Hangxiety After Drinking: What It Is and How to Handle It

Benjamin Bonetti Therapy Online Coaching

If you've ever indulged in a night of heavy drinking, chances are you might have found yourself the next morning nursing more than just a physical hangover.

Along with the headache, nausea, and fatigue, you might have also experienced a wave of anxiety that's come to be known in popular culture as 'hangxiety.' This phenomenon, where a person feels particularly anxious while nursing a hangover, can be as distressing as the physical aftermath of overindulgence, if not more so.

As a counsellor, I've seen the impact of hangxiety on people's mental well-being and want to shed more light on this often overlooked aspect of drinking. In this article, we'll delve into what hangxiety is, why it occurs, its effect on mental health, and some practical steps on how to handle it.

Understanding Hangxiety: The Science Behind It

Hangxiety is essentially a colloquial term for the anxiety or increased stress that one might experience during a hangover. It can manifest in various ways, including persistent worry, restlessness, irritability, and even feelings of dread. But why does drinking, often associated with loosening up and relaxation, lead to such distressing feelings?

The explanation lies in the way alcohol interacts with our brain. Alcohol is a depressant, meaning it slows down the brain's functions and acts on the central nervous system to produce a calming effect. It does this by increasing the production of a neurotransmitter called gamma-aminobutyric acid (GABA), which reduces excitability and induces feelings of relaxation. This is why in the initial stages of drinking, you might feel more at ease, sociable, or less inhibited.

However, these effects are not long-lasting. As the body metabolises alcohol and its level in the bloodstream decreases, a rebound effect can occur. The brain, in an attempt to regain balance, decreases the production of GABA and increases the production of another neurotransmitter called glutamate, which has the opposite effect of GABA — it increases excitability and alertness. 

This sudden shift can lead to feelings of anxiety, jitteriness, and restlessness, otherwise known as hangxiety. This rebound effect was demonstrated in a study published in Alcohol and Alcoholism (2012), where it was found that even moderate social drinkers experienced increased anxiety during alcohol withdrawal.

The Impact on Mental Health

The effects of hangxiety are not merely limited to the duration of a hangover. If experienced frequently, it can have significant implications for one's mental health. Regular bouts of hangxiety can contribute to the development of chronic anxiety disorders. Moreover, for individuals already dealing with anxiety disorders, hangxiety can exacerbate their symptoms.

A study published in Frontiers in Psychiatry (2020) suggested a strong correlation between hangxiety and an increased risk of alcohol-related problems. Individuals experiencing hangxiety might fall into a vicious cycle where they drink to alleviate anxiety, only to experience heightened anxiety as the effects of alcohol wear off. This pattern can potentially lead to alcohol dependency.

Practical Solutions: Coping with Hangxiety

While hangxiety can be distressing, there are several strategies you can adopt to manage its effects and protect your mental well-being.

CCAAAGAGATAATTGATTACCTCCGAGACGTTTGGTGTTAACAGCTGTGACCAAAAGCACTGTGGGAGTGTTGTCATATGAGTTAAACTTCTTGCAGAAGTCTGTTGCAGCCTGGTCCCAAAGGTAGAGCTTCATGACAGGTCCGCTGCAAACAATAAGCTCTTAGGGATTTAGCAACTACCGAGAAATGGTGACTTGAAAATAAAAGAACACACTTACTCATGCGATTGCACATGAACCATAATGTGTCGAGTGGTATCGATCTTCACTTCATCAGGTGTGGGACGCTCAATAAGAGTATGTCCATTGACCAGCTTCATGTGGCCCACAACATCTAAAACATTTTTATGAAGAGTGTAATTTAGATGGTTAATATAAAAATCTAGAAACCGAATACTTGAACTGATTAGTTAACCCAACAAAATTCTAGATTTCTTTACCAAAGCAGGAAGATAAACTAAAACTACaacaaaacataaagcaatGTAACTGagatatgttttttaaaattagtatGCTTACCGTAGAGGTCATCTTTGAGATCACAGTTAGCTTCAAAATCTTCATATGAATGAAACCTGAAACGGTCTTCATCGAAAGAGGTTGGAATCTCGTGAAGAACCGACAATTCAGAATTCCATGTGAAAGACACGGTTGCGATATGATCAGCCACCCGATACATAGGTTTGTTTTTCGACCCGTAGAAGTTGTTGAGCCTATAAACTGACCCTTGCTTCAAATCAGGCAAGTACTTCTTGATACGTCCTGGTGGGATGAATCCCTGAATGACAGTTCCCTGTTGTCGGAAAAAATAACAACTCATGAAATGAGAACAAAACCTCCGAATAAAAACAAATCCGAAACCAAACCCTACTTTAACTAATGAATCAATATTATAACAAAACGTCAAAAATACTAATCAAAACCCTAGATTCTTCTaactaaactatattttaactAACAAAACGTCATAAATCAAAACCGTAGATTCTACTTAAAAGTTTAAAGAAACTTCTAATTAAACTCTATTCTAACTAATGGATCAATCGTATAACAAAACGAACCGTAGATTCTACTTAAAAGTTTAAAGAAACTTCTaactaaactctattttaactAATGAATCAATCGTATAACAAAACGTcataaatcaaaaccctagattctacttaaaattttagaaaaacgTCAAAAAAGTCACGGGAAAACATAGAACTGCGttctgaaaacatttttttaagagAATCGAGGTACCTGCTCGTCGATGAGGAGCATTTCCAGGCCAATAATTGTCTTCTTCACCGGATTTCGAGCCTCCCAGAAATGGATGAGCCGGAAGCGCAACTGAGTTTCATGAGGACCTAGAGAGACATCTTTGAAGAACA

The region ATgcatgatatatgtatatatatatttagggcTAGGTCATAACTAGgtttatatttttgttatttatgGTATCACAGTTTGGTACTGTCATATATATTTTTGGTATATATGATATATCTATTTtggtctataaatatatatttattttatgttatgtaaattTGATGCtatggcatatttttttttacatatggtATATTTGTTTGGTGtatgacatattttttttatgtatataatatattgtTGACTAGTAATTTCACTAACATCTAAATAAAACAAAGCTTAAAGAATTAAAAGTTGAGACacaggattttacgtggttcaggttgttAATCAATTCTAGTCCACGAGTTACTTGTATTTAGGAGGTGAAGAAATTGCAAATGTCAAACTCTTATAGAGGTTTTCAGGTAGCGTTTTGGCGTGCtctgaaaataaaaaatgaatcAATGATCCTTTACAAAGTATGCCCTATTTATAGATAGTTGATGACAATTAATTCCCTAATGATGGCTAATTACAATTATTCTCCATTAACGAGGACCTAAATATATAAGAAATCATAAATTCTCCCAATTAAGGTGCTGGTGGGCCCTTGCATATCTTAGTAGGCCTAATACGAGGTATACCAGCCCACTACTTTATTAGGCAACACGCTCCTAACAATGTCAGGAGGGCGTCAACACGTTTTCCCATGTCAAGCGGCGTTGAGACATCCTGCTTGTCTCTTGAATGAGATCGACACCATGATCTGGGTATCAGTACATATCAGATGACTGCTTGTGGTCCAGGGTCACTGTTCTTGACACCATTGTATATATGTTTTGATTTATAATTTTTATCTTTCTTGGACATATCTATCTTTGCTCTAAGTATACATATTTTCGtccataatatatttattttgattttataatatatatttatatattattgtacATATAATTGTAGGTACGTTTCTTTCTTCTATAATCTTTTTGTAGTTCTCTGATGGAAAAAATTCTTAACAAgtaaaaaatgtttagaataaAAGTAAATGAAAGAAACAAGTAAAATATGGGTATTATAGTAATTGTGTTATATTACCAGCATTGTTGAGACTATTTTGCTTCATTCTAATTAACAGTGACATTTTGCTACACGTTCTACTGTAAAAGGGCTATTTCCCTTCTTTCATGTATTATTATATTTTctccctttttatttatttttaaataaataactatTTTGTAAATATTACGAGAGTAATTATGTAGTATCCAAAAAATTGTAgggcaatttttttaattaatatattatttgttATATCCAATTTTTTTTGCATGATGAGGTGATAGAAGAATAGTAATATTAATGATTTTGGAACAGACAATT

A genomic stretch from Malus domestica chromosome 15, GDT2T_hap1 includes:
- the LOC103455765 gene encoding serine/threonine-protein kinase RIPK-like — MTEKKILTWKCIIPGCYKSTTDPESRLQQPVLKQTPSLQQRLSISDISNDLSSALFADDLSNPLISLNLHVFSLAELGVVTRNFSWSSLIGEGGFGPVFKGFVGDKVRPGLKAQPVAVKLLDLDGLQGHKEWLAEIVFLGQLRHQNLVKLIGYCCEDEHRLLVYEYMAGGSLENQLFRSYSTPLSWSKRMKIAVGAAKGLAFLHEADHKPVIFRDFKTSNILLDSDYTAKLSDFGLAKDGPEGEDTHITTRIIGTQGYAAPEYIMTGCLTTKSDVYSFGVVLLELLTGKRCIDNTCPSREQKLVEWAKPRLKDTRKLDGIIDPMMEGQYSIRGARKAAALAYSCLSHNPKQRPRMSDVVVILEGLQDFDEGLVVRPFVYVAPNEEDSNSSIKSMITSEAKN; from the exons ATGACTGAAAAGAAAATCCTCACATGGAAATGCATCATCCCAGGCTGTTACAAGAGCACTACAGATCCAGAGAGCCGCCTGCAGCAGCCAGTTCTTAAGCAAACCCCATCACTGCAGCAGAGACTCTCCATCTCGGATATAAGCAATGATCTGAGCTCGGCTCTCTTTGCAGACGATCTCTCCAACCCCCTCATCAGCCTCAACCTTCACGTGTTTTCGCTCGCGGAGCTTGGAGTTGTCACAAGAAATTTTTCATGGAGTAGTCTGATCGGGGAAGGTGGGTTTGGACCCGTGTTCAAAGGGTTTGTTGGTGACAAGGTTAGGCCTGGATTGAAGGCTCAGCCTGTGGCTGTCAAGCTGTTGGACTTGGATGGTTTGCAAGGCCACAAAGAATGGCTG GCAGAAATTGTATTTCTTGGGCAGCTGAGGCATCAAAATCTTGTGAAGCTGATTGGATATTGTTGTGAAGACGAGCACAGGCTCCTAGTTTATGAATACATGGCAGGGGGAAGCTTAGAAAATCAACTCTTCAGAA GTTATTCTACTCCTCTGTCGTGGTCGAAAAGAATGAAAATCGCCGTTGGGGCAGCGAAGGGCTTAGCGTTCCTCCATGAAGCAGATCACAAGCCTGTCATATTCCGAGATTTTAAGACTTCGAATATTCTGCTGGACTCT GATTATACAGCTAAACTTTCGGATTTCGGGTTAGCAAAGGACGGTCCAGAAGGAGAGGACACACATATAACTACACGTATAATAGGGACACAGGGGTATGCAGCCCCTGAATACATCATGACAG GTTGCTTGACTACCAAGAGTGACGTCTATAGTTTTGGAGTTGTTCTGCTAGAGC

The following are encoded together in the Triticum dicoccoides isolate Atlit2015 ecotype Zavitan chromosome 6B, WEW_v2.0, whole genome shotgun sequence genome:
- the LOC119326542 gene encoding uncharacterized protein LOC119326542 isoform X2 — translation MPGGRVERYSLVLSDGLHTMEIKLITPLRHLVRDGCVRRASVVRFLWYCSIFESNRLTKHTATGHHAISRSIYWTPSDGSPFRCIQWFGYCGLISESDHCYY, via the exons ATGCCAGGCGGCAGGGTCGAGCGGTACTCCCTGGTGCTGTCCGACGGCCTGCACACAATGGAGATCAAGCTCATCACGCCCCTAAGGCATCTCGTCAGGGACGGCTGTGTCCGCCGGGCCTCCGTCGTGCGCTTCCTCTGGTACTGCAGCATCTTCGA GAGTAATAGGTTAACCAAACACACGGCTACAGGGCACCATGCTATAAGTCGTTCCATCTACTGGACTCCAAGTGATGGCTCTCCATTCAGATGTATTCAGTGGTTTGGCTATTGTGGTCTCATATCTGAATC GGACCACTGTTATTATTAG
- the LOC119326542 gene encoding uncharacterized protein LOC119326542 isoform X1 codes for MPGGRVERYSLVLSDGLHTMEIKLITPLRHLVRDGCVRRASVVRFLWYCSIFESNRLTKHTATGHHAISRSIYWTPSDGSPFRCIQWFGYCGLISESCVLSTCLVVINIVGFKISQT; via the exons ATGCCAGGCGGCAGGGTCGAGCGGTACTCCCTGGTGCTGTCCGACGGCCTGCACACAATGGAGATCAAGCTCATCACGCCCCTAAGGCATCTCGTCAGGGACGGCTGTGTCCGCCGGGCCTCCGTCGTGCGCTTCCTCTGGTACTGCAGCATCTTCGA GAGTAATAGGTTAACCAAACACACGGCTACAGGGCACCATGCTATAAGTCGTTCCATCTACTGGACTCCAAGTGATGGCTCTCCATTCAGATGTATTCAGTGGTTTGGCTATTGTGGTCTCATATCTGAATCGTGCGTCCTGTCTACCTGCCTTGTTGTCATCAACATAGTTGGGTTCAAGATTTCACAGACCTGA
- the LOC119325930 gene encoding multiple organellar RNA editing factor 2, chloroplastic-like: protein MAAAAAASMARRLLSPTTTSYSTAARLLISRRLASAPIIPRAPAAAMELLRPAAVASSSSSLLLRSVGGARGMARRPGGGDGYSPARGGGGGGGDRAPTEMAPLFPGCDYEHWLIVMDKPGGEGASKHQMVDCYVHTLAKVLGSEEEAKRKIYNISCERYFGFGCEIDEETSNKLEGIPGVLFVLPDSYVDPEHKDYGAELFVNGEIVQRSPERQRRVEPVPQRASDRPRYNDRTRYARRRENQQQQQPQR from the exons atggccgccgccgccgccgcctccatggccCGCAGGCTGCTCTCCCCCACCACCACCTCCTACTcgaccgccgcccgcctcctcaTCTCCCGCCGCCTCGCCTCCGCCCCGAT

Hydrate and Nourish

Drinking alcohol can lead to dehydration and depletion of essential nutrients in the body, which can further exacerbate feelings of anxiety. Rehydrating and refuelling your body with nutrient-rich foods can help mitigate some of the physical symptoms of a hangover and, in turn, alleviate hangxiety.

Practice Mindfulness and Relaxation Techniques 

Mindfulness and relaxation techniques, such as deep breathing, progressive muscle relaxation, and meditation, can be beneficial in managing hangxiety. These techniques can help reduce stress, promote relaxation, and divert focus away from anxious thoughts.

Stay Active 

Physical activity can help boost mood by increasing the production of endorphins, the body's natural mood elevators. A walk in nature or a simple yoga session could be helpful in reducing hangxiety. 

Seek Support

If hangxiety is causing significant distress or affecting your daily life, don't hesitate to seek professional help. A mental health professional can provide valuable guidance and help you develop effective coping strategies. 

Prevention: The Best Cure

While the strategies mentioned above can help manage hangxiety, it's crucial to remember that prevention is always the best cure. Moderation in drinking is key. Being mindful of your alcohol consumption and understanding its effects on your mind and body can go a long way in preventing hangxiety and protecting your mental health. 

Remember, it's okay to seek help and discuss these issues. As a society, we need to challenge the stigma surrounding discussions of mental health effects related to alcohol. By understanding and addressing hangxiety, we can promote healthier drinking habits and a better understanding of our mental well-being.

By providing this practical guide, I hope to encourage a more informed and conscientious approach to alcohol consumption. After all, understanding is the first step towards change and better mental health. Let's make that step together.

Discover a Path Towards Better Mental Health

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